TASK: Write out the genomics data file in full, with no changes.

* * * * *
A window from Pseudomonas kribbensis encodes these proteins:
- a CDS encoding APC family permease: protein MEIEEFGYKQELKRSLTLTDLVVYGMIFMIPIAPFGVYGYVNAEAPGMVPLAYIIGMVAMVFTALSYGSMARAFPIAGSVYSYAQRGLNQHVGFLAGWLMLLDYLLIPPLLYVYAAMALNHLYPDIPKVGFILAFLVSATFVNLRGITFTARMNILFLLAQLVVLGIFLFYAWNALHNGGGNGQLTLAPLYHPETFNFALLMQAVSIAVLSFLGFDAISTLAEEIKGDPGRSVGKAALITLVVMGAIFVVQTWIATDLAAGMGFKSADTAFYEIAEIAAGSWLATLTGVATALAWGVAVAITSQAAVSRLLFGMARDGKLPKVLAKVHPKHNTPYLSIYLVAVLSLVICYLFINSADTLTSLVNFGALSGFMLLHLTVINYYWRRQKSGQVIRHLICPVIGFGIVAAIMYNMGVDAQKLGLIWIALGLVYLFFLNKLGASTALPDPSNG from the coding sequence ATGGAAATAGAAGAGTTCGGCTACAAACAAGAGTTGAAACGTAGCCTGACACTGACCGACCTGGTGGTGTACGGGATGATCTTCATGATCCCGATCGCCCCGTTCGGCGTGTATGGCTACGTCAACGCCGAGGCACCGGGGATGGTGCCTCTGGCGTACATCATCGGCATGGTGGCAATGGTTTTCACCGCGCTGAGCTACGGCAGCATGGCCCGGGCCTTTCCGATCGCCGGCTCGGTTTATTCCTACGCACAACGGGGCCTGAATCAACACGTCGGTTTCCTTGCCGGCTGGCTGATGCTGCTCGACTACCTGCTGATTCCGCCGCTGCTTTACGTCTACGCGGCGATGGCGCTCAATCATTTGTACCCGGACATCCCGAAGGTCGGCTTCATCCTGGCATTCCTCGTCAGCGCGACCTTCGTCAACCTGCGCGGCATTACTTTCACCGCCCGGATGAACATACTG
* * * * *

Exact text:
A window from Pseudomonas kribbensis encodes these proteins:
- a CDS encoding APC family permease: protein MEIEEFGYKQELKRSLTLTDLVVYGMIFMIPIAPFGVYGYVNAEAPGMVPLAYIIGMVAMVFTALSYGSMARAFPIAGSVYSYAQRGLNQHVGFLAGWLMLLDYLLIPPLLYVYAAMALNHLYPDIPKVGFILAFLVSATFVNLRGITFTARMNILFLLAQLVVLGIFLFYAWNALHNGGGNGQLTLAPLYHPETFNFALLMQAVSIAVLSFLGFDAISTLAEEIKGDPGRSVGKAALITLVVMGAIFVVQTWIATDLAAGMGFKSADTAFYEIAEIAAGSWLATLTGVATALAWGVAVAITSQAAVSRLLFGMARDGKLPKVLAKVHPKHNTPYLSIYLVAVLSLVICYLFINSADTLTSLVNFGALSGFMLLHLTVINYYWRRQKSGQVIRHLICPVIGFGIVAAIMYNMGVDAQKLGLIWIALGLVYLFFLNKLGASTALPDPSNG from the coding sequence ATGGAAATAGAAGAGTTCGGCTACAAACAAGAGTTGAAACGTAGCCTGACACTGACCGACCTGGTGGTGTACGGGATGATCTTCATGATCCCGATCGCCCCGTTCGGCGTGTATGGCTACGTCAACGCCGAGGCACCGGGGATGGTGCCTCTGGCGTACATCATCGGCATGGTGGCAATGGTTTTCACCGCGCTGAGCTACGGCAGCATGGCCCGGGCCTTTCCGATCGCCGGCTCGGTTTATTCCTACGCACAACGGGGCCTGAATCAACACGTCGGTTTCCTTGCCGGCTGGCTGATGCTGCTCGACTACCTGCTGATTCCGCCGCTGCTTTACGTCTACGCGGCGATGGCGCTCAATCATTTGTACCCGGACATCCCGAAGGTCGGCTTCATCCTGGCATTCCTCGTCAGCGCGACCTTCGTCAACCTGCGCGGCATTACTTTCACCGCCCGGATGAACATACTG